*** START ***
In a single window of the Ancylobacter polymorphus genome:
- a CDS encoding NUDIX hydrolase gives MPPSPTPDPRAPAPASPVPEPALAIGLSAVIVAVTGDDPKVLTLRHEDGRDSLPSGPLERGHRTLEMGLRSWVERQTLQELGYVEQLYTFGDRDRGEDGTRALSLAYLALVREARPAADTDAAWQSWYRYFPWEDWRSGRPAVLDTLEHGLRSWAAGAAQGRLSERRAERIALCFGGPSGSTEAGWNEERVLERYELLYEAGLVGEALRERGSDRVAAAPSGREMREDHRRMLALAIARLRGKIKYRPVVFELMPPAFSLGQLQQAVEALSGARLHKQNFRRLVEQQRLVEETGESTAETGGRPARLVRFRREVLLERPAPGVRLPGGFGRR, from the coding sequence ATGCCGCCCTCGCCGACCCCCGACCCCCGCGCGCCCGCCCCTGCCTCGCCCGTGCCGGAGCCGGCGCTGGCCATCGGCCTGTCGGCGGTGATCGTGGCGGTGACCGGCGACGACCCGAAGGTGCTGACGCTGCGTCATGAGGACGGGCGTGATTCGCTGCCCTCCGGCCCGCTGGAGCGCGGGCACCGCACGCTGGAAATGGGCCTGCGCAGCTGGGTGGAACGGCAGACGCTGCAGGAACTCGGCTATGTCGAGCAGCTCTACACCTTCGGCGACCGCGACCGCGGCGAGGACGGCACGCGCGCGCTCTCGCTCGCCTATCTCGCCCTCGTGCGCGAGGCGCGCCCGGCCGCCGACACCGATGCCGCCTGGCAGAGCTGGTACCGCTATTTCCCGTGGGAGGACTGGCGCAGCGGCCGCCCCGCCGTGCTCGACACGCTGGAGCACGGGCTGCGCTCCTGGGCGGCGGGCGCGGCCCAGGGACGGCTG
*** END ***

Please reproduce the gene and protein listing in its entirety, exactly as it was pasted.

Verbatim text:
In a single window of the Ancylobacter polymorphus genome:
- a CDS encoding NUDIX hydrolase gives MPPSPTPDPRAPAPASPVPEPALAIGLSAVIVAVTGDDPKVLTLRHEDGRDSLPSGPLERGHRTLEMGLRSWVERQTLQELGYVEQLYTFGDRDRGEDGTRALSLAYLALVREARPAADTDAAWQSWYRYFPWEDWRSGRPAVLDTLEHGLRSWAAGAAQGRLSERRAERIALCFGGPSGSTEAGWNEERVLERYELLYEAGLVGEALRERGSDRVAAAPSGREMREDHRRMLALAIARLRGKIKYRPVVFELMPPAFSLGQLQQAVEALSGARLHKQNFRRLVEQQRLVEETGESTAETGGRPARLVRFRREVLLERPAPGVRLPGGFGRR, from the coding sequence ATGCCGCCCTCGCCGACCCCCGACCCCCGCGCGCCCGCCCCTGCCTCGCCCGTGCCGGAGCCGGCGCTGGCCATCGGCCTGTCGGCGGTGATCGTGGCGGTGACCGGCGACGACCCGAAGGTGCTGACGCTGCGTCATGAGGACGGGCGTGATTCGCTGCCCTCCGGCCCGCTGGAGCGCGGGCACCGCACGCTGGAAATGGGCCTGCGCAGCTGGGTGGAACGGCAGACGCTGCAGGAACTCGGCTATGTCGAGCAGCTCTACACCTTCGGCGACCGCGACCGCGGCGAGGACGGCACGCGCGCGCTCTCGCTCGCCTATCTCGCCCTCGTGCGCGAGGCGCGCCCGGCCGCCGACACCGATGCCGCCTGGCAGAGCTGGTACCGCTATTTCCCGTGGGAGGACTGGCGCAGCGGCCGCCCCGCCGTGCTCGACACGCTGGAGCACGGGCTGCGCTCCTGGGCGGCGGGCGCGGCCCAGGGACGGCTG